State official responsible for directing response activities, usually the

State Project Officer, must ensure that all on-site activities are

consistent with CERCLA, the NCP and removal program policies and

procedures.  Daily on-site presence by SPOs therefore may be required.  The


OSC/RPM and SPO should maintain close communication at all times to monitor

progress effectively.  This can include meetings, phone calls, written

correspondence, and review of contractor monthly progress reports.   In

addition, the OSC/RPM and SPO should notify each other immediately of any

unscheduled or unanticipated events (e.g., a fire or explosion on site that

may require an emergency response by EPA) that may have a direct impact on

the project and/or on the terms of the response agreement.

    This section briefly discusses State reporting and cost documentation

requirements, monitoring State financial commitments and procedures for

agreement adjustments.  Additional information on response agreement

administration and reporting and cost documentation requirements is provided

in the State Participation manual.

    A.  Reporting Requirements

         When entering into a Cooperative Agreement, States are subject to a

    number of reporting requirements, including submittal of technical

    progress reports, financial status reports and other reports as may be

    required in the Cooperative Agreement.  These reporting requirements are

    discussed briefly below.

         1.   For removal actions, States must submit technical progress

         reports on a monthly basis and at the end of each response.  These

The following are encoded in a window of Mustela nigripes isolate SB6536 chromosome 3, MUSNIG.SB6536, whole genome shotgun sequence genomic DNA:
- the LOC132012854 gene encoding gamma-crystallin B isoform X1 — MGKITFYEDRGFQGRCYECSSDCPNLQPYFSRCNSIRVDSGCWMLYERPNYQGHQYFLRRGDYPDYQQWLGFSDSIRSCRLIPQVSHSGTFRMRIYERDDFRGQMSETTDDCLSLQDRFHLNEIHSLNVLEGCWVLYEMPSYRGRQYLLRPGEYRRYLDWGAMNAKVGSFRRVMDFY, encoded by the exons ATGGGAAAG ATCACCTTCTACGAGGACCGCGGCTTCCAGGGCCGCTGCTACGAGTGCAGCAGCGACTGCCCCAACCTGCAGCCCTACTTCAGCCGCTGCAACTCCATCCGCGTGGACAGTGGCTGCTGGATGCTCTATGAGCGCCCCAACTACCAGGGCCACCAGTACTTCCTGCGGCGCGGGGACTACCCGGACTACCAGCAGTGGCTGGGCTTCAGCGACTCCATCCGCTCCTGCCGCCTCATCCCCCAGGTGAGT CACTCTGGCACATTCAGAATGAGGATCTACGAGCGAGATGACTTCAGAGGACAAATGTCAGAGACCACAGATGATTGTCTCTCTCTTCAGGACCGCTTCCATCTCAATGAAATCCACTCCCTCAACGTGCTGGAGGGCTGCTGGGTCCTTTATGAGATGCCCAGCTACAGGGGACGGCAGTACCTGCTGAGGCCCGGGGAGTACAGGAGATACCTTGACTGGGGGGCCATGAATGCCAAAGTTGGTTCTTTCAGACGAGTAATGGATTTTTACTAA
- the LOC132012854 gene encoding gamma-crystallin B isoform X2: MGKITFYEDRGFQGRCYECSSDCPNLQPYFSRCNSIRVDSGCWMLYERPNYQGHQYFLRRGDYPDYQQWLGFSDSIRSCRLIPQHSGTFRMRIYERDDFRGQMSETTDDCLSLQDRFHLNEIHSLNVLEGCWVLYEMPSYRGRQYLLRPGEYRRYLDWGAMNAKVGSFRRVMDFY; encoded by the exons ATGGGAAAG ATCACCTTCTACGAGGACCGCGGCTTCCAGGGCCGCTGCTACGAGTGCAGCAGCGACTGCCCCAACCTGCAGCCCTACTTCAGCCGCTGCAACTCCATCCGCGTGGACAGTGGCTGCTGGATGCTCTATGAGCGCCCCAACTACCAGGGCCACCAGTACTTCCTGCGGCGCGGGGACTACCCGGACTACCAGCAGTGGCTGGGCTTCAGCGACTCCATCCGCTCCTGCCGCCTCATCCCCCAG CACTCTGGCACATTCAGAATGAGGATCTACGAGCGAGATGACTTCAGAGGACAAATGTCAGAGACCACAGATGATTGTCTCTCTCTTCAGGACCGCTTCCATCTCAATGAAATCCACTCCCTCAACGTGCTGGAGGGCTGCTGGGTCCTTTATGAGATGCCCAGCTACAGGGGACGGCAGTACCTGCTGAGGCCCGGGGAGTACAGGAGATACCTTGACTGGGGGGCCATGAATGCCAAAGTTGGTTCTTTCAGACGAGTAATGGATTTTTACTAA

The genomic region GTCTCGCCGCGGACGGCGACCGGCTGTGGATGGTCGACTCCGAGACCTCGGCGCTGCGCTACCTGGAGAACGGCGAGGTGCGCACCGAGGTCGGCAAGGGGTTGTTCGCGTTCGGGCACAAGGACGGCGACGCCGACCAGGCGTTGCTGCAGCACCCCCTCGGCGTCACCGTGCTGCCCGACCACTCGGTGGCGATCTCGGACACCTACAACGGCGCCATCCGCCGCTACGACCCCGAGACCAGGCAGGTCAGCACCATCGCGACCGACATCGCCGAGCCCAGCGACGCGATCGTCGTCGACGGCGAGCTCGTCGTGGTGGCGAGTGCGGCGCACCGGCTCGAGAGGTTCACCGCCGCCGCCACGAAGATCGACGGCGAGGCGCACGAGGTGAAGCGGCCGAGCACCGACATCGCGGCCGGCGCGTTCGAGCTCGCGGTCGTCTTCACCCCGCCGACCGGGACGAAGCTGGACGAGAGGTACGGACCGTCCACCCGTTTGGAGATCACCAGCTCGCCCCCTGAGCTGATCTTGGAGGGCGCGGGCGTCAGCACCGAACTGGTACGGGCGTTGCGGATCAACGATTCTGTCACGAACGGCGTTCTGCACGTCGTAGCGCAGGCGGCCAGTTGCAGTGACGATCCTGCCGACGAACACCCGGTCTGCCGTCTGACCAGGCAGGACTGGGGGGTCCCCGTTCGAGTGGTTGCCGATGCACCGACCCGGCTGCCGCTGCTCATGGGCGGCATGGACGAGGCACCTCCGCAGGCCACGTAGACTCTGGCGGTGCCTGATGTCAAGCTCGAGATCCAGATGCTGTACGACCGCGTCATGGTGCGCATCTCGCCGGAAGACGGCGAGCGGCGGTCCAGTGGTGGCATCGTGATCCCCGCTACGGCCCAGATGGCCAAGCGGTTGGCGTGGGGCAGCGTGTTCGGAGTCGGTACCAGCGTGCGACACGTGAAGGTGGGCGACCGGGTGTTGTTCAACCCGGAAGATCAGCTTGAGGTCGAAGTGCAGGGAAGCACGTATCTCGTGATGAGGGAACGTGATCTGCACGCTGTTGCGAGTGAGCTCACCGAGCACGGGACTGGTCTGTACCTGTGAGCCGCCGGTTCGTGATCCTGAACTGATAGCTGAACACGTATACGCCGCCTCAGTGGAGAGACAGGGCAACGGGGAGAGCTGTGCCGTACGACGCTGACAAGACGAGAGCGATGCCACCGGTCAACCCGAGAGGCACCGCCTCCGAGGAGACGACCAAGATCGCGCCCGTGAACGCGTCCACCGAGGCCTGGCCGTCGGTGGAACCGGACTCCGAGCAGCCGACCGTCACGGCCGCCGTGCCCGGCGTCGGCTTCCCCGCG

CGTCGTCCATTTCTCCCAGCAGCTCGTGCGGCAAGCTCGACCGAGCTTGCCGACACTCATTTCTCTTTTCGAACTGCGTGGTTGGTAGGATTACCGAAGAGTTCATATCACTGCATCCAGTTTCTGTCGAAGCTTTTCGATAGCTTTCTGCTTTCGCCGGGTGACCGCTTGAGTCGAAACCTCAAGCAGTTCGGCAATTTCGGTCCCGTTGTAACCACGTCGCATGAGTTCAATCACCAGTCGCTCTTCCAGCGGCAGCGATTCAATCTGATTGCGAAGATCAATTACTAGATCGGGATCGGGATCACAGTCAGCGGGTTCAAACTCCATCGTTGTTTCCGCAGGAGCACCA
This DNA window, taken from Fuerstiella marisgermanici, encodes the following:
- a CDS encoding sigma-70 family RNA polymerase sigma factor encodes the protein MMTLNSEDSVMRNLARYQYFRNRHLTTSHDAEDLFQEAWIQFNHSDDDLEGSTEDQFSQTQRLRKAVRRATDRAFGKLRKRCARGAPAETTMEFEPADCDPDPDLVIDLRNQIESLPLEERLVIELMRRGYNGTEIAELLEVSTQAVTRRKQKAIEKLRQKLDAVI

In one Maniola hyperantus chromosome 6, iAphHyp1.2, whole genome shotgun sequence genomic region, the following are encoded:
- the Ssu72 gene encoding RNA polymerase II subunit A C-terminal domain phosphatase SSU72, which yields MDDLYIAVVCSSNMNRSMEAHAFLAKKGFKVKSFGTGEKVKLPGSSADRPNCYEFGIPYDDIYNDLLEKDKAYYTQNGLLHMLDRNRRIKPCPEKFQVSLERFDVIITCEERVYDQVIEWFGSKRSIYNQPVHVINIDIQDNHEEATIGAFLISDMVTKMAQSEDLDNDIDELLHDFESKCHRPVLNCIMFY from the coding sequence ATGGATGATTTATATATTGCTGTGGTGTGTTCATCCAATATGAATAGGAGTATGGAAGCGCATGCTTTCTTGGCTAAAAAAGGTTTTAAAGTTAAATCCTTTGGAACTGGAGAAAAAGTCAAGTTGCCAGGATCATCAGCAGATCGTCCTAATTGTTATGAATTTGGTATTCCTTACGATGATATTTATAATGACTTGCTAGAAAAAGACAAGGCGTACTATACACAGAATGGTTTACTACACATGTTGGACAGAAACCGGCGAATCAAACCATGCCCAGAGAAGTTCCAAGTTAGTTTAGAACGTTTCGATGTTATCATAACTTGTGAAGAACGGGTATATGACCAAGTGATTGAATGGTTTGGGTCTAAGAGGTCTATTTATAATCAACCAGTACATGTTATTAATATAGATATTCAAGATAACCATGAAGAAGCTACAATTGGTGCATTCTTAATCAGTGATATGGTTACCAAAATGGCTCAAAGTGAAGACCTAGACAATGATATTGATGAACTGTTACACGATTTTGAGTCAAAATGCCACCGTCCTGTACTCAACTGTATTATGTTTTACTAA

reports are submitted to the Region and present information on

         activities performed during the month and on total work to date.


     (a)  The OSC/RPM is responsible for reviewing technical

     progress reports and providing any necessary direction or

     assistance to the State, as required.   The content of State

     reports should be tailored to specific requirements of the

     response activities as covered in the  Action Memorandum and

     the provisions of the Cooperative Agreement.   All information

     should be site-specific and the OSC/RPM and SPO should reach

     an initial agreement on the content and format of these

     reports during negotiation of the Cooperative Agreement.

     (b)  In addition, the State must prepare and submit a final

     technical progress report to the OSC/RPM within 45 days after

     the completion of the removal action.   Removal actions are

     complete when the scope of work in the Action Memorandum has

     been completed and the State has demobilized.

2.  Once a removal action has been completed. States must submit a

Financial Status Report (FSR), Standard Form 269,  and any ancillary

reports.  Ancillary reports include statistical or monitoring data,

operation and maintenance manuals and other reports as required in

the Cooperative Agreement.  The State should submit an FSR and all

ancillary reports to the OSC/RPM within 45  calendar days after

completion of the removal action.  In addition, a Final OSC Report

must be prepared at the conclusion of each removal action in

     accordance with the NCP and removal program policy and procedures.